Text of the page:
Money in thy purse

In Brief

First recalling an old proverb to justify his parsimony, Deasy says to Stephen, "If youth but knew." Then, reaching for the imprimatur of Great English Literature, he comes up with a phrase from the Bard himself: "But what does Shakespeare say? Put but money in thy purse." He does not notice Stephen's "murmured" reply, "Iago." The sentence that Deasy wants to use for validation comes from the mouth of Shakespeare's most famous villain, who aims to take all the money for himself. In Ithaca, we learn that Bloom too has sometimes succumbed to the folly of using Shakespeare's works as an owner's manual for human life.

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Thornton cites the old proverb, "If youth but knew what age would crave, it would both get and save." "Put but money in thy purse" comes from Othello 1.3, in which Iago speaks the words repeatedly to Roderigo, urging him to sell all his lands and give the money to Iago, who will use it to convince Desdemona to have sex with Roderigo. This is hardly an instance of thrifty saving, and in any case Iago is a sociopath who is conning Roderigo out of all his wealth. (He remarks conspiratorially to the audience, "Thus do I ever make my fool my purse"). Deasy is once again far off the mark.

Deasy might have as easily quoted Polonius' famous words "Neither a borrower nor a lender be": his advice to Laertes has often been repeated uncritically. But then he would have identified himself with a foolish and hypocritical old man. Quoting from Shakespeare without reading him can be a tricky business.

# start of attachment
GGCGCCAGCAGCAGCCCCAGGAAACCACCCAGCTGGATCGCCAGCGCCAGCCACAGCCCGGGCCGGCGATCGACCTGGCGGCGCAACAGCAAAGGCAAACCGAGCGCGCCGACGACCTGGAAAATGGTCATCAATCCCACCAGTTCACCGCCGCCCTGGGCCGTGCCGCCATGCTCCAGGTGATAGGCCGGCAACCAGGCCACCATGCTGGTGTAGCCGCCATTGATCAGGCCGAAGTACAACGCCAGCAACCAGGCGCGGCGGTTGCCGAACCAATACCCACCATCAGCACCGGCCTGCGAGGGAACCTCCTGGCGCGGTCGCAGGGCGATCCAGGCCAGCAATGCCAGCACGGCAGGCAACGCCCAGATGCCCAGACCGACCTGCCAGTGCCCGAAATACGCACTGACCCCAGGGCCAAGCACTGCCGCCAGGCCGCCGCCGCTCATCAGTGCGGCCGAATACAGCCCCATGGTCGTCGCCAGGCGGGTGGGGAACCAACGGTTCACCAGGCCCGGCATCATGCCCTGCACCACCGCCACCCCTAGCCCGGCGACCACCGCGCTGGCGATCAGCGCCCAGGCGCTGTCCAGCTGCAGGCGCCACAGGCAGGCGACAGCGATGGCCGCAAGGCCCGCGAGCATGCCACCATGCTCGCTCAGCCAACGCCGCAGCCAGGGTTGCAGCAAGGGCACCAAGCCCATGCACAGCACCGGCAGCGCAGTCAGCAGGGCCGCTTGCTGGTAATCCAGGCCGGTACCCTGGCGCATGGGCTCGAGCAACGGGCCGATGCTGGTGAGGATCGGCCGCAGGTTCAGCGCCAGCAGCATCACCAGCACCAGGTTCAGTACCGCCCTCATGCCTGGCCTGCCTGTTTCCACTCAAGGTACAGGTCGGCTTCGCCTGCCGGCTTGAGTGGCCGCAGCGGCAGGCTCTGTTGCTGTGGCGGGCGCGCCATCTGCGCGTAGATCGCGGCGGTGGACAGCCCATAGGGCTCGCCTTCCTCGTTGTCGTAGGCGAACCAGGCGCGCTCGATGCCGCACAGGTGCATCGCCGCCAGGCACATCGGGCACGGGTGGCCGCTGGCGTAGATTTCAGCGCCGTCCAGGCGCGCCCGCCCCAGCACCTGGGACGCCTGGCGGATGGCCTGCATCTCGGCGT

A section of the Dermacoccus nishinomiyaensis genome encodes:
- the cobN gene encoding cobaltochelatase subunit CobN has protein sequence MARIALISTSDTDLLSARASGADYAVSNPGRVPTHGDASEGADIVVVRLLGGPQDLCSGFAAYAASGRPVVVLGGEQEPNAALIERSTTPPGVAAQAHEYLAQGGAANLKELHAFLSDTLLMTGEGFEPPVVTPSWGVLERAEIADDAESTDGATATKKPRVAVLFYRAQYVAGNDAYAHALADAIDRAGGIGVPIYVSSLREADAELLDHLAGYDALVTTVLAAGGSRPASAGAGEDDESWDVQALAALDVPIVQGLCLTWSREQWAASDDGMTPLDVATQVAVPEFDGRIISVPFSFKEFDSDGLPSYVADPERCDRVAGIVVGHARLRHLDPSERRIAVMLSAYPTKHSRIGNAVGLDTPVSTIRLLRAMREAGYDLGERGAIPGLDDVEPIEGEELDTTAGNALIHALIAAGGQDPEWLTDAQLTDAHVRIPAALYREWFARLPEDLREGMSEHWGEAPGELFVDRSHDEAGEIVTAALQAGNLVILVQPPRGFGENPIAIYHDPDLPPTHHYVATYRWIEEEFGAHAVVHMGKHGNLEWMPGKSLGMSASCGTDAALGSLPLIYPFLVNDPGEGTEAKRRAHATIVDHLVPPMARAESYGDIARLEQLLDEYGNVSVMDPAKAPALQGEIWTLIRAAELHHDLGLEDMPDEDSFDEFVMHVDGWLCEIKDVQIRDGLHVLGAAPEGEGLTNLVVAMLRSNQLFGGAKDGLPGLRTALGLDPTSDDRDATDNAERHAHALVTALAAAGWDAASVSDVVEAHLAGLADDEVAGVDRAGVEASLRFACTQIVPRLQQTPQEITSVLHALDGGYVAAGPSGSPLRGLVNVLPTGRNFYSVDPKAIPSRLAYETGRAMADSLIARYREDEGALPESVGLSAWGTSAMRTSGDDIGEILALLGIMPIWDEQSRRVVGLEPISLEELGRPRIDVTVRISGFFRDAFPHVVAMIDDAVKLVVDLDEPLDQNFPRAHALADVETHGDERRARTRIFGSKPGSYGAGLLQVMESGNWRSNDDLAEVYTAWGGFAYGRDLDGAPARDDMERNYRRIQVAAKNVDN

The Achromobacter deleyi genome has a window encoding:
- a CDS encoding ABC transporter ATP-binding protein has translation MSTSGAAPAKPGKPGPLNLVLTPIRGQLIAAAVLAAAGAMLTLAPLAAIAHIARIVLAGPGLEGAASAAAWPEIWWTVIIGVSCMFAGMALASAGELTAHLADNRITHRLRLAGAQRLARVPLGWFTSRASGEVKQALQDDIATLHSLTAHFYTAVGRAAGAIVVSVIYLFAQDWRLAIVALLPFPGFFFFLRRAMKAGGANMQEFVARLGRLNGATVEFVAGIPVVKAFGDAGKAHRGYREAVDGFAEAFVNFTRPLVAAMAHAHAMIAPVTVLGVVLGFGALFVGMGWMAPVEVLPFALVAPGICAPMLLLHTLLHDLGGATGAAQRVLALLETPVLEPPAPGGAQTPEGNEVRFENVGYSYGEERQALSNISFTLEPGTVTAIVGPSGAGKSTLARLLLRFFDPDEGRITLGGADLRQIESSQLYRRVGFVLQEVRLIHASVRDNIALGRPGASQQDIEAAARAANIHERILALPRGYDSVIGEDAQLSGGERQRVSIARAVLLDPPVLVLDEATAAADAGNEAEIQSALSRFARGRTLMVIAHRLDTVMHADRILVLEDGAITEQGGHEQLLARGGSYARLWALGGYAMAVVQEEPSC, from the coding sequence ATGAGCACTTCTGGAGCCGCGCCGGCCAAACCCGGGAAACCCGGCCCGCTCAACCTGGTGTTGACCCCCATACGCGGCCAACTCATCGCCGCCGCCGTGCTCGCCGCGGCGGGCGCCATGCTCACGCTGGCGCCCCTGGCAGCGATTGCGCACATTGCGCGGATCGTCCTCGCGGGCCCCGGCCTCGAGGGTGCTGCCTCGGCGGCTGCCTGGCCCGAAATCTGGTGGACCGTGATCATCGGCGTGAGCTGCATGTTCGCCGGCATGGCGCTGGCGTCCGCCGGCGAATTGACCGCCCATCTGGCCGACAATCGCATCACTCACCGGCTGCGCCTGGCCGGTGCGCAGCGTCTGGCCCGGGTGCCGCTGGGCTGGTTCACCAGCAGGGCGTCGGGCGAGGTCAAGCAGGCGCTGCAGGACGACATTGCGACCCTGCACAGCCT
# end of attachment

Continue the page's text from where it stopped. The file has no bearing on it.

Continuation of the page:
Ithaca makes fun of citing Shakespeare as a moral authority, telling us that Bloom "reflected on the pleasures derived from literature of instruction rather than of amusement as he himself had applied to the works of William Shakespeare more than once for the solution of difficult problems in imaginary or real life." "Had he found their solution?" the catechism asks. "In spite of careful and repeated reading of certain classical passages, aided by a glossary, he had derived imperfect conviction from the text, the answers not bearing in all points."

JH 2012
Shakespeare's tomb in the church at Stratford-upon-Avon, photographed by Michael Best. Source: